Synbiotics for Good Gut Health
~ May 2006 No.205 ~
First it was probiotics. Then it was prebiotics. Now the two are being combined to produce synbiotics. The principal behind probiotics is that our gastrointestinal system is populated by a large number and variety of different bacteria. In very general terms, some of the bacteria contribute to our good health, but others are responsible for disease and infections. By consuming foods that contain probiotic bacteria, it is believed that the population of beneficial bacteria can be increased – perhaps only temporarily – and good metabolism, and heath will be achieved. However, finding bacteria that have probiotic properties has not been easy. In addition, since the probiotic bacteria that are consumed do not normally reside in the digestive system, they are soon washed out of the intestines if consumption of the probiotic product is stopped.
The concept of prebiotics was developed to overcome the technical problems associated with probiotics. Bacteria that live in our GI tract, survive and grow using the partially digested food that passes down from the small intestine to the large intestine. Detailed research has shown that some bacteria (bifido bacteria in particular) have very specific nutrient needs, and therefore by selecting specific foods or food ingredients, it is possible to increase the numbers of target bacteria. This has the advantage that no external bacteria are being given, but rather the numbers of resident bacteria are increased. During the period of consumption of the prebiotic, the numbers of specific bacteria have been shown to increase by up to 100 fold, but similar to the situation with probiotics, when the consumption of the prebiotic stops, the gut bacteria numbers quickly return to their original values.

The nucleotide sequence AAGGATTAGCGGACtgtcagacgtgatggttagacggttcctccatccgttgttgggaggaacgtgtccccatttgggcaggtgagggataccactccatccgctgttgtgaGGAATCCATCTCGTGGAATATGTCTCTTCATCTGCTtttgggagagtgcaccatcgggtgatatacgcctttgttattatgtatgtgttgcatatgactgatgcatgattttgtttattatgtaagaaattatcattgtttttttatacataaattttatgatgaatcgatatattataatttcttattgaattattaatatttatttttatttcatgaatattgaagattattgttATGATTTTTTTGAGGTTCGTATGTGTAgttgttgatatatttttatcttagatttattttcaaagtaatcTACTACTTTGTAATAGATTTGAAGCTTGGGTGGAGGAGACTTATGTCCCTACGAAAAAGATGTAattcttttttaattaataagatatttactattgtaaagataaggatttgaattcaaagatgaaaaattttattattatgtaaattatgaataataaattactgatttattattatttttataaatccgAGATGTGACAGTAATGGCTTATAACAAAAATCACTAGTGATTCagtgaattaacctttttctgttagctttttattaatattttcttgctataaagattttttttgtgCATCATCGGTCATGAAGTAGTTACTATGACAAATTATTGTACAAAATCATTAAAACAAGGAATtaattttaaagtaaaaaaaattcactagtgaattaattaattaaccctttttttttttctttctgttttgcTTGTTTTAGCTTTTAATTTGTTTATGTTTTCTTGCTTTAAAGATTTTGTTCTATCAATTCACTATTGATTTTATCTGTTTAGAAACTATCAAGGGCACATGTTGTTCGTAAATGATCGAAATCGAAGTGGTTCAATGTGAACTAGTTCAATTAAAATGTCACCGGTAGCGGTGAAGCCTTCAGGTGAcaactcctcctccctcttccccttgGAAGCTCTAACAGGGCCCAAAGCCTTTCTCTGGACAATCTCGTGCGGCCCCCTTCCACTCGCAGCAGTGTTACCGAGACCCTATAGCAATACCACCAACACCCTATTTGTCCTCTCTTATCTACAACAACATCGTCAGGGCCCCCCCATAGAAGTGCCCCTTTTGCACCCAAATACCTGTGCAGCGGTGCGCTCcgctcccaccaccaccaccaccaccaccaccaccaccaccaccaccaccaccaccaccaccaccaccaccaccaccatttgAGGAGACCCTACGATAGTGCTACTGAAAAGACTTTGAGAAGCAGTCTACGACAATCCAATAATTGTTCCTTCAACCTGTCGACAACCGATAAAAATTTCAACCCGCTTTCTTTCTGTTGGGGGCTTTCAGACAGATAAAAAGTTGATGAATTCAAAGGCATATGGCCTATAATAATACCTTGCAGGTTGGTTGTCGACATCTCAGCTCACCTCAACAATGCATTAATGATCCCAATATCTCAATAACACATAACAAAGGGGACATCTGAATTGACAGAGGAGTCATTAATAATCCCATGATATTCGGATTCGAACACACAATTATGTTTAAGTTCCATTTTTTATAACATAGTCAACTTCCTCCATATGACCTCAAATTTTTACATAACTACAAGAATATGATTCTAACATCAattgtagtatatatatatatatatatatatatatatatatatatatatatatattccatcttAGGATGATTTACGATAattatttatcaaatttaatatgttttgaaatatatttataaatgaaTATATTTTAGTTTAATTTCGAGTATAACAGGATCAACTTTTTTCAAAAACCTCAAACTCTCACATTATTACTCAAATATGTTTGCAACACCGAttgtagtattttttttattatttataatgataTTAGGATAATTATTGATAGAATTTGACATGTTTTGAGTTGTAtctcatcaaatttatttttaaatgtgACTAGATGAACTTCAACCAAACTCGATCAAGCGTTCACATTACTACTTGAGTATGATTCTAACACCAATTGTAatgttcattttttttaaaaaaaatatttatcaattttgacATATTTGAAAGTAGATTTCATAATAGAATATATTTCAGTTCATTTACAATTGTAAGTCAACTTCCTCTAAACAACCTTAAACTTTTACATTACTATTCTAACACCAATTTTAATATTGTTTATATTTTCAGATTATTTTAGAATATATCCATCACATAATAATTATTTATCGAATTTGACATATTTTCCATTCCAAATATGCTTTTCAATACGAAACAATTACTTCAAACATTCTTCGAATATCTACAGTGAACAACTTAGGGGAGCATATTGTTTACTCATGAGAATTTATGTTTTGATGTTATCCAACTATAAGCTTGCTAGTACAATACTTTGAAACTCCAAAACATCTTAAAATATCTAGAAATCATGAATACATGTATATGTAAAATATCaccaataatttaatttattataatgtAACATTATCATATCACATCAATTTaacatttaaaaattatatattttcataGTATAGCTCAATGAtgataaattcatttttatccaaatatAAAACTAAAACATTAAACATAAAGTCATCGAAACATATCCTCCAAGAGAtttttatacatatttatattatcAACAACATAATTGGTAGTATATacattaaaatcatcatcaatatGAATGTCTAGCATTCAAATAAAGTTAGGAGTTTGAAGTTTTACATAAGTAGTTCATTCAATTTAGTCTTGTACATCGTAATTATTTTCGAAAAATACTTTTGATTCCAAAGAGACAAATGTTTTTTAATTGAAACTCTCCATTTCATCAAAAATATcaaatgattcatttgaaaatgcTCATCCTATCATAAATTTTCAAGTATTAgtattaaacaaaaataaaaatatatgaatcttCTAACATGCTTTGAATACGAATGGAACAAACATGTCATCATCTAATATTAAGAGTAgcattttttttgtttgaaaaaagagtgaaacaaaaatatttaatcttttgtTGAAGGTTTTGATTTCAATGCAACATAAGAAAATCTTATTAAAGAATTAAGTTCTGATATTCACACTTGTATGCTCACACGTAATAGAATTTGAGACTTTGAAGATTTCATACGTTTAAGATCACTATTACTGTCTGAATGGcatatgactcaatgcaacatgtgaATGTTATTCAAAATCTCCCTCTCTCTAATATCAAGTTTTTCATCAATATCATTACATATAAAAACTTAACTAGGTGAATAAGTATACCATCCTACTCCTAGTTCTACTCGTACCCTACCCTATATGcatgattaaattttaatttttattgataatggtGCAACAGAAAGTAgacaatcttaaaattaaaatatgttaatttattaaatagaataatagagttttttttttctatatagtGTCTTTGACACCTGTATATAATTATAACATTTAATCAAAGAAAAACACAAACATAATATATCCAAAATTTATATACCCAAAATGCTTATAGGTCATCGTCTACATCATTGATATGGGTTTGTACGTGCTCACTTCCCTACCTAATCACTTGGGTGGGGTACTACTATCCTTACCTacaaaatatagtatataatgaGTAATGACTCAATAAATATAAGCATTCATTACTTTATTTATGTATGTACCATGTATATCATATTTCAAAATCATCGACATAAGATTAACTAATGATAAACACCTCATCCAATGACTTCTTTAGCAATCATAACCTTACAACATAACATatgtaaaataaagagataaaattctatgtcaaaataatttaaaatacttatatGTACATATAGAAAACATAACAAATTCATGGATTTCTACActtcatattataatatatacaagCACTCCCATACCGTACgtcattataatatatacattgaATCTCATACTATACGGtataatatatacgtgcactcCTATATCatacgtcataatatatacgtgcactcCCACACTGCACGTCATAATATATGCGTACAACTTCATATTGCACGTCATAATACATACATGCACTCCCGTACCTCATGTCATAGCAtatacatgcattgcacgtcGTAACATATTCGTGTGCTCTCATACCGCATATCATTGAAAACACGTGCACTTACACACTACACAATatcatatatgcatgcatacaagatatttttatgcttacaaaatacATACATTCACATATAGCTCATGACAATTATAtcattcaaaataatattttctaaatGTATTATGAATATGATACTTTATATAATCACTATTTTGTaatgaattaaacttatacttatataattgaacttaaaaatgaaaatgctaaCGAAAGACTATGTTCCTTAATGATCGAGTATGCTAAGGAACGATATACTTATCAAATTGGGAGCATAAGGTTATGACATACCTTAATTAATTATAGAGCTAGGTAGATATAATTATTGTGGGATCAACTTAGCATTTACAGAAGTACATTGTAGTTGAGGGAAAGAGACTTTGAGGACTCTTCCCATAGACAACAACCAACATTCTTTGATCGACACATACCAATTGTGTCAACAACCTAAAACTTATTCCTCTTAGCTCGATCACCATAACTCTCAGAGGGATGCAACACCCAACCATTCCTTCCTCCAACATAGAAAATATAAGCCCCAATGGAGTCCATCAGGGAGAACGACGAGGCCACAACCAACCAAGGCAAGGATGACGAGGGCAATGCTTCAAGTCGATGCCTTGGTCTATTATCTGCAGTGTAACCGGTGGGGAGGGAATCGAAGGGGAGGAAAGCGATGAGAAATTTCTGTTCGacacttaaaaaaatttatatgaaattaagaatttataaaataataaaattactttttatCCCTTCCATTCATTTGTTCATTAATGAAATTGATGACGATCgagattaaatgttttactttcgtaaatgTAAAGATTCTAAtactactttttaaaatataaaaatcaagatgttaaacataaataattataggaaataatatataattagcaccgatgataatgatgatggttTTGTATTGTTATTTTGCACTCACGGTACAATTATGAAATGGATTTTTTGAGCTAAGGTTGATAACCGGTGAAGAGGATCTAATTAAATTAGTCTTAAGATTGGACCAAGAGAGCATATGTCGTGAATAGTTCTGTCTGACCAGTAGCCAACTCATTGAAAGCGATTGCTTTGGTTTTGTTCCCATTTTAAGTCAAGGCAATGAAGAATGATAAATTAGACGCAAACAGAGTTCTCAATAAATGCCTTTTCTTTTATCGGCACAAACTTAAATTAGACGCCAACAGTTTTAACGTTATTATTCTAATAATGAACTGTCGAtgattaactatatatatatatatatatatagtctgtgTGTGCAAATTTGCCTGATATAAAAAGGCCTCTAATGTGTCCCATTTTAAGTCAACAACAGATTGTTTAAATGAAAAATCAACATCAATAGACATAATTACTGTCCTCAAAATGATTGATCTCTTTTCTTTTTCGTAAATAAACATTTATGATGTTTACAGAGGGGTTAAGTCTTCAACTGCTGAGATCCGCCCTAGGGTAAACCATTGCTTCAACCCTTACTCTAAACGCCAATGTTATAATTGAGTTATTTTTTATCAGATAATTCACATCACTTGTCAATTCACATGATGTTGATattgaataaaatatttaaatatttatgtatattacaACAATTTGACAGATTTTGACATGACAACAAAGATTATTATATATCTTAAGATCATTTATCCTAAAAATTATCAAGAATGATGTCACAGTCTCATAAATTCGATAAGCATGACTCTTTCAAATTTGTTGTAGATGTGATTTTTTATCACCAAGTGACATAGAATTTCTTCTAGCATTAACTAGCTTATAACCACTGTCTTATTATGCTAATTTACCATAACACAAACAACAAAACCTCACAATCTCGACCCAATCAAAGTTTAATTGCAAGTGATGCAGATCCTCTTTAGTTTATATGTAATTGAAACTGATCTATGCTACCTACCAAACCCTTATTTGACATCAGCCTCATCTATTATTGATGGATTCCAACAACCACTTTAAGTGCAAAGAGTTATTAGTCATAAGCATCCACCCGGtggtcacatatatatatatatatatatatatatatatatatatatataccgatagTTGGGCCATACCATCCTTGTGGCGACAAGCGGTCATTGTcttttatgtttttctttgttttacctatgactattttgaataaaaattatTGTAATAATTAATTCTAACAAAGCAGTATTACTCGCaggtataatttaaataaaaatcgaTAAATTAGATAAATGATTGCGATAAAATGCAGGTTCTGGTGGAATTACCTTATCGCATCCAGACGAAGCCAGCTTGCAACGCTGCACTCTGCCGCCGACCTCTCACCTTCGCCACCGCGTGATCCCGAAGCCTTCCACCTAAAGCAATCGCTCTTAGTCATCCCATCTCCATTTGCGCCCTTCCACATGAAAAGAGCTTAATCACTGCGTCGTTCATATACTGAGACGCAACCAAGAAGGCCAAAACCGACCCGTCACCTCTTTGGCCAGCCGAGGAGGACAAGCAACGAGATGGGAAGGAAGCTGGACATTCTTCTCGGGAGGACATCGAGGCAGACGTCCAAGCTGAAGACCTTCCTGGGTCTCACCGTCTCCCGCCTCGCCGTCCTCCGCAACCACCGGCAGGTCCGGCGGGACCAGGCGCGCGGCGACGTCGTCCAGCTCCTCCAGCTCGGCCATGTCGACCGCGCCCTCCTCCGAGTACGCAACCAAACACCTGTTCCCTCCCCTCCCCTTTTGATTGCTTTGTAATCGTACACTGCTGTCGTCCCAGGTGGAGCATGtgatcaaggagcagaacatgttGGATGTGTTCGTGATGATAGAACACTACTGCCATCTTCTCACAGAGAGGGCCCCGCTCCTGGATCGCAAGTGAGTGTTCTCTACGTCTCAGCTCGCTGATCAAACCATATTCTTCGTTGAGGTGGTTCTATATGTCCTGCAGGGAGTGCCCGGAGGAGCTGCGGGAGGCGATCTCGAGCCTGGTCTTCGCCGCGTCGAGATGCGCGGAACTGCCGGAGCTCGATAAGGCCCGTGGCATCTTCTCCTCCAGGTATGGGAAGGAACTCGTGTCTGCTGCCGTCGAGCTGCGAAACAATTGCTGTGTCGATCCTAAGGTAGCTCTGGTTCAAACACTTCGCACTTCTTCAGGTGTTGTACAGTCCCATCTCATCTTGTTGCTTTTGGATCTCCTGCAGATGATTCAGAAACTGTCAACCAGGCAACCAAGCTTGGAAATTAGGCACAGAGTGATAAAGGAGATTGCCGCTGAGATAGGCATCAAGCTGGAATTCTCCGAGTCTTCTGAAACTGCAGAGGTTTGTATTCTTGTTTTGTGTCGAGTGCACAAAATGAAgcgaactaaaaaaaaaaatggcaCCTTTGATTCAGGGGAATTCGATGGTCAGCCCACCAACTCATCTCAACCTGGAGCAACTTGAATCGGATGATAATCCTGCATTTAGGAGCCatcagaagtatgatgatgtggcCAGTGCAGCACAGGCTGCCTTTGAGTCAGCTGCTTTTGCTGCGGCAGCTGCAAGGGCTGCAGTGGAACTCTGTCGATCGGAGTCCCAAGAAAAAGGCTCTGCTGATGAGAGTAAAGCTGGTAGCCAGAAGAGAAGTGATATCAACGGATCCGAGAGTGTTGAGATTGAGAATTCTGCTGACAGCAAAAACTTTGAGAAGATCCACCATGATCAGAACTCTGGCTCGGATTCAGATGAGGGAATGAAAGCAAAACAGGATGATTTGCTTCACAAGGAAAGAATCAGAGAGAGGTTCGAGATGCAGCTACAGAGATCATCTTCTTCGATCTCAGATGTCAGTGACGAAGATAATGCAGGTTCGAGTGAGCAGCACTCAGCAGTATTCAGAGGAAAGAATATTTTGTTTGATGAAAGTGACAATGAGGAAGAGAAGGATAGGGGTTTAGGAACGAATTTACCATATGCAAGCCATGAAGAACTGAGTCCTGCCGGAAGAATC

Some products, called synbiotics, are now being sold that contain both probiotic bacteria and prebiotic sugars. Such products take advantage of both the addition of beneficial bacteria and the encouragement of the growth of resident beneficial bacteria. Fructo-oligosaccharides are the most common prebiotic sugar used in such products to-day but, in the future, other sugars will be used to target other bacteria besides bifidobacteria.
- Definition of Probiotic Bacteria
- Live microorganisms when administered in adequate amounts that confer a health benefit on the host. Note that foods that contain probiotic bacteria are also often referred to as probiotics (e.g. yogurt).
- Definition of Prebiotic
- A nondigestible food ingredient that beneficially affects the host by selectively stimulating the growth and / or activity of a limited number of bacteria in the colon.
- Examples of Prebiotic Sugars
- Fructo-oligosaccharides (inulin, FOS etc)
- Soy oligosaccharides
- Farnworth ER. (2001) Probiotics and prebiotics In Handbook of Nutraceuticals and Functional Foods, CRC Press, pp. 407-422.
May 28 2016